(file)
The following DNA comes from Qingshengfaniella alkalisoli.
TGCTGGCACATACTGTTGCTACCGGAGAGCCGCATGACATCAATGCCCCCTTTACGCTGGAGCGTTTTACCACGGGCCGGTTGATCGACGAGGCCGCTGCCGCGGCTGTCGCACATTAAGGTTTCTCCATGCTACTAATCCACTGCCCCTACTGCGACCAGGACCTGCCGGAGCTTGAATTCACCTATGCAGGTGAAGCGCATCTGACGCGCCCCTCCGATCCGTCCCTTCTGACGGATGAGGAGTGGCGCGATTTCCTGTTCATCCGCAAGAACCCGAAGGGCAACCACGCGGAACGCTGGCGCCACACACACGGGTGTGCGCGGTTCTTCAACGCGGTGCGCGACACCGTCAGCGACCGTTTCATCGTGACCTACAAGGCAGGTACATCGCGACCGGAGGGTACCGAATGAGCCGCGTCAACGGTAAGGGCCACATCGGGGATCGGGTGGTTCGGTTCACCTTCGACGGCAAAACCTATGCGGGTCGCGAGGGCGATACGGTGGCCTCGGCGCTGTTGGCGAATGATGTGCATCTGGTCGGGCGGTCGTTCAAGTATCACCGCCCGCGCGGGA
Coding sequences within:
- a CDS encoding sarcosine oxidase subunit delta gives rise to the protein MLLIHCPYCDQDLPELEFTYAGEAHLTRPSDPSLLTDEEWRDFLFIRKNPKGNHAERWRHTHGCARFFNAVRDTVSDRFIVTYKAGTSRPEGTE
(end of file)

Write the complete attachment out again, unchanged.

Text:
The following DNA comes from Qingshengfaniella alkalisoli.
TGCTGGCACATACTGTTGCTACCGGAGAGCCGCATGACATCAATGCCCCCTTTACGCTGGAGCGTTTTACCACGGGCCGGTTGATCGACGAGGCCGCTGCCGCGGCTGTCGCACATTAAGGTTTCTCCATGCTACTAATCCACTGCCCCTACTGCGACCAGGACCTGCCGGAGCTTGAATTCACCTATGCAGGTGAAGCGCATCTGACGCGCCCCTCCGATCCGTCCCTTCTGACGGATGAGGAGTGGCGCGATTTCCTGTTCATCCGCAAGAACCCGAAGGGCAACCACGCGGAACGCTGGCGCCACACACACGGGTGTGCGCGGTTCTTCAACGCGGTGCGCGACACCGTCAGCGACCGTTTCATCGTGACCTACAAGGCAGGTACATCGCGACCGGAGGGTACCGAATGAGCCGCGTCAACGGTAAGGGCCACATCGGGGATCGGGTGGTTCGGTTCACCTTCGACGGCAAAACCTATGCGGGTCGCGAGGGCGATACGGTGGCCTCGGCGCTGTTGGCGAATGATGTGCATCTGGTCGGGCGGTCGTTCAAGTATCACCGCCCGCGCGGGA
Coding sequences within:
- a CDS encoding sarcosine oxidase subunit delta gives rise to the protein MLLIHCPYCDQDLPELEFTYAGEAHLTRPSDPSLLTDEEWRDFLFIRKNPKGNHAERWRHTHGCARFFNAVRDTVSDRFIVTYKAGTSRPEGTE